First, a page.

Society · Technology

The Internet is Getting Useless: Mysterious High-Yield Savings Accounts

I was a relatively early adopter of the Internet, and probably among the first 0.01% of people who got online in Germany back in the mid to late 1990s. I have memories of hanging out on Usenet groups and later on IRC, which was just a great time because there were absolutely no idiots around, and nobody tried to sell you anything. I don’t think there were even any e-commerce sites around back then. Yes, in the US, but not here in Europe. In the early 2000s, though, there was a time where I hardly cared about the Internet at all. These were the early days of boundless consumerism and hucksterism online, and plenty of sites put ads written in Adobe Flash up that made even a solid mid-range computer slow down to a crawl. I found that the Internet was nigh unusable at that time.

I still think that the Internet is pretty shit, but for a few years, you could relatively easily find people to discuss niche topics with, be it on specialized forums or blogs. Nowadays, such sites get suppressed by Google so if you do not know anything about them you will like not ever come across them. Now that the Internet is firmly in the hand of commercial entities, however, it gets more and more difficult to find good information. This just struck men when I wanted to research the underlying mechanisms behind US-style “high-yield savings accounts” (HYSA), a topic I was made aware of by some HR ditz posting on LinkedIn about it.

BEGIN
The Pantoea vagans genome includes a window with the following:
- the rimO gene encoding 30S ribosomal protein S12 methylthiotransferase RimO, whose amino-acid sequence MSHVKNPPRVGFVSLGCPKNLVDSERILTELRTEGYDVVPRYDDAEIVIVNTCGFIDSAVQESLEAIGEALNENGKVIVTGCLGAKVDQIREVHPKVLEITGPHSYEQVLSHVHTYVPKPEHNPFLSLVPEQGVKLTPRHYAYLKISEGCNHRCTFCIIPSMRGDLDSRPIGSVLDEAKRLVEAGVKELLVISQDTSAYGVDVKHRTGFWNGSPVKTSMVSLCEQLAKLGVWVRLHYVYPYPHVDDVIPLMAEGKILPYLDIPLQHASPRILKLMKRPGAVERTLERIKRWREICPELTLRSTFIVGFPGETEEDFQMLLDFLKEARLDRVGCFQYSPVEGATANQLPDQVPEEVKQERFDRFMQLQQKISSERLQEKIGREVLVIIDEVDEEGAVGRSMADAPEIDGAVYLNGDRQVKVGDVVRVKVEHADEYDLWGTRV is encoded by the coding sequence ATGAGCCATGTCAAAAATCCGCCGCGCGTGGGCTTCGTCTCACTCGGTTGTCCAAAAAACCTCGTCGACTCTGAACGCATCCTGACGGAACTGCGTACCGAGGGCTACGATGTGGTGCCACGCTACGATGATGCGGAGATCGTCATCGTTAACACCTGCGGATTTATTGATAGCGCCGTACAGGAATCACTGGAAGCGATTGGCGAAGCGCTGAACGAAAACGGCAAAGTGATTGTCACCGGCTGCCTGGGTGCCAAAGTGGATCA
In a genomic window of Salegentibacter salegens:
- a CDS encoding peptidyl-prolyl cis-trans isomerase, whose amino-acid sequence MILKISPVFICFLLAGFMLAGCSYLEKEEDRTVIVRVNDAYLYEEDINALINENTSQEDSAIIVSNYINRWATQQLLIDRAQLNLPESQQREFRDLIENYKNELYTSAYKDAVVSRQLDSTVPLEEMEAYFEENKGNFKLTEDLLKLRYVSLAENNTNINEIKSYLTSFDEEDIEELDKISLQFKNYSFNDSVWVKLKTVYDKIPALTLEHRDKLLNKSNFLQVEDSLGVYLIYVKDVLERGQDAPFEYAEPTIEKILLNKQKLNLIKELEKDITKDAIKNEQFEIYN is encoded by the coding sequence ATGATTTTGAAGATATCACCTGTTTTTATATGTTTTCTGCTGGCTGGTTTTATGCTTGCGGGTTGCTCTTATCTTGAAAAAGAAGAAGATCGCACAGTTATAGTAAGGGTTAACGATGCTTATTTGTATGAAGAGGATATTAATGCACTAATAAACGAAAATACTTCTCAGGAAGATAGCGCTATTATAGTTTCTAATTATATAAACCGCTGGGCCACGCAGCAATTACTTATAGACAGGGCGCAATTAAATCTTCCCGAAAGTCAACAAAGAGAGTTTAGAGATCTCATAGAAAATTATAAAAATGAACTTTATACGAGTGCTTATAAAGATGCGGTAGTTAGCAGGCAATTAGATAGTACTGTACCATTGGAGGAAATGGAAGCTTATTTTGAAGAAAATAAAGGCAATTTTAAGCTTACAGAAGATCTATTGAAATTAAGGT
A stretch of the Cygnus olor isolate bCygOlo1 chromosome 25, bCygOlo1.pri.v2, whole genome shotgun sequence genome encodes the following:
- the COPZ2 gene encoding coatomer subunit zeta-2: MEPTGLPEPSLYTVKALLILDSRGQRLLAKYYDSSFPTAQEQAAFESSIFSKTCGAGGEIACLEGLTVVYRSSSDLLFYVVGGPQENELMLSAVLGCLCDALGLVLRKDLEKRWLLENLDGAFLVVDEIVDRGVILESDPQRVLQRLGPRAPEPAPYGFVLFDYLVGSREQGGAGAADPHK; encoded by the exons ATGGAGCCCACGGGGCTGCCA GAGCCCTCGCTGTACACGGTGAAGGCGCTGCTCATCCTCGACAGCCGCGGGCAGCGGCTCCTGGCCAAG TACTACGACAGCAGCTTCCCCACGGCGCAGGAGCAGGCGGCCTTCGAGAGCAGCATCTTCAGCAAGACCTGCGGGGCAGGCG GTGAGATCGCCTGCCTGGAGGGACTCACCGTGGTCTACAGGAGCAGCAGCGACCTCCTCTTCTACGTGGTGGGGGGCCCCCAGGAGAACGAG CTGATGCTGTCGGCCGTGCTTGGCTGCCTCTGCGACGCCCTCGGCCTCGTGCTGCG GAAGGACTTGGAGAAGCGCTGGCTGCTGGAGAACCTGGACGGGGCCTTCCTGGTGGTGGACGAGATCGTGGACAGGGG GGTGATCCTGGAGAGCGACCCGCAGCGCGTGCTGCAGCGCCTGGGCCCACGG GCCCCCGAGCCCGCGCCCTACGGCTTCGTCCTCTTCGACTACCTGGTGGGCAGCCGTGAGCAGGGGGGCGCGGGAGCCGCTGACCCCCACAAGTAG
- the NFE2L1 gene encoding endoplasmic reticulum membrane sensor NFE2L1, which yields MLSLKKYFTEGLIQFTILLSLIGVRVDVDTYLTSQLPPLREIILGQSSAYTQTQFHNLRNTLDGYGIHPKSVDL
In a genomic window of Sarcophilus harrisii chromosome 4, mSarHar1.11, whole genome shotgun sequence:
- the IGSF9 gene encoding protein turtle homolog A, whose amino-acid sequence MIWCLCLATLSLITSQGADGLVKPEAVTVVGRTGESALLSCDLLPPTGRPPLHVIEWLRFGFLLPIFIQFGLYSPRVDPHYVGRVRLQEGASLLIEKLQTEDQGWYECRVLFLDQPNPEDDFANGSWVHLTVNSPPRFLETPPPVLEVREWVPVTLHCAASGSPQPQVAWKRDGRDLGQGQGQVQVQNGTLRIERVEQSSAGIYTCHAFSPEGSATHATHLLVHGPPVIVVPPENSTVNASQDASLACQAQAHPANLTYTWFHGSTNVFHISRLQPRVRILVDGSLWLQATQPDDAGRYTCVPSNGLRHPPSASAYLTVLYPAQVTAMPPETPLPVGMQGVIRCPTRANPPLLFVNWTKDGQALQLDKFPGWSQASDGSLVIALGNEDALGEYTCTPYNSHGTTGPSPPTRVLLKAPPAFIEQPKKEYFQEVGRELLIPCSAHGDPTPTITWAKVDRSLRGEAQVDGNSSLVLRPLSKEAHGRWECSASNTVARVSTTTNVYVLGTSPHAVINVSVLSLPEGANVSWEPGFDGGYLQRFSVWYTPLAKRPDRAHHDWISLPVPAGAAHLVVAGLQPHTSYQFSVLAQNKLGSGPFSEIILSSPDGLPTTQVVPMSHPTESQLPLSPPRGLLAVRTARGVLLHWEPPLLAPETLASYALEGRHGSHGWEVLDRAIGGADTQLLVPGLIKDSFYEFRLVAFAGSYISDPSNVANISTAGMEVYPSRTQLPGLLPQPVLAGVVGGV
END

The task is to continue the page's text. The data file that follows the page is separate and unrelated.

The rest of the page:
For those of you not aware of what an HYSA is, it seems pretty simple: They are like a regular savings account, with the same protections, except that they pay up to 25x the interest rate of the former. Simple, right? Well, my first question was how banks are able to offer a much higher interest rate on the latter, and the dozen or so sites I looked at in the hope of finding an answer to this question, all avoided answering it. They basically tell you how they work: you put money into them, and you make a large multiple of the standard interest rate. Duh!